So you’ve been asked to give a eulogy. Do you feel nervous? Honored? Reluctant? It can feel overwhelming to speak about a loved one or close friend at their funeral, but also rewarding to share what they meant to you with others who love them.
Most memorial gatherings have tribute speeches or eulogies, where family members or friends share memories, thoughts and feelings about the deceased. A tribute speech or eulogy doesn’t have to be formal, terribly eloquent, or even very long. It is simply a time to recall and honor your loved one.
When composing your speech, look through photos to stir your memories. Think about their proudest moments, and their saddest. Share disappointments and triumphs, and lessons learned along the way. Describe their favorite activities, hobbies, and how they spent their time. Remind the guests, especially young children, of how much they were loved.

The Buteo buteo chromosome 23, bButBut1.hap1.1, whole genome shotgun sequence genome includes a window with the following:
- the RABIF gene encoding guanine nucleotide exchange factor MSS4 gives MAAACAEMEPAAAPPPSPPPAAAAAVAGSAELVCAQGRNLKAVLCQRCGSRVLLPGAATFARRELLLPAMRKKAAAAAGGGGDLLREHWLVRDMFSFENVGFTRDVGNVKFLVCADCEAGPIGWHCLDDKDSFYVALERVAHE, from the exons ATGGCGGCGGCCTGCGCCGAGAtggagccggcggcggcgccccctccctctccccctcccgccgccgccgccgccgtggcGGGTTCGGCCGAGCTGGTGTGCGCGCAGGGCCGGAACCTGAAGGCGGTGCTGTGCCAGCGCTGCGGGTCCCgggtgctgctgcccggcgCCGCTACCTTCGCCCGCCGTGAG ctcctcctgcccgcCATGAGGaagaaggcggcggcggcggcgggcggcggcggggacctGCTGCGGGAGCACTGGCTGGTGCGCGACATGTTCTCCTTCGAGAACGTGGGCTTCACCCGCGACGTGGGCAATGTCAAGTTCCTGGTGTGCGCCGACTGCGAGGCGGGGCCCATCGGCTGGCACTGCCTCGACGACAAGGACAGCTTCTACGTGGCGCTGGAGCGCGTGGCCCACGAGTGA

Recall favorite traditions, holidays, birthdays, vacations or other special times. Name the people that they looked up to, and the mentors and events that helped shape their life and beliefs.
Share their life philosophy or spiritual beliefs, and tell their favorite stories or jokes. Finally, discuss their legacy. Explain the impact that they had on your own life. Gather stories from others who may not feel comfortable speaking, and share these.
Your eulogy doesn’t need to be memorized, so don’t put that pressure on yourself. Simply rehearse until you feel comfortable moving through your notes. You may become emotional while reading your eulogy. That is natural, and everyone will understand. Simply pause to gather yourself and pick up where you left off.
Writing a eulogy isn’t easy but can be very rewarding and may even bring a measure of comfort and healing.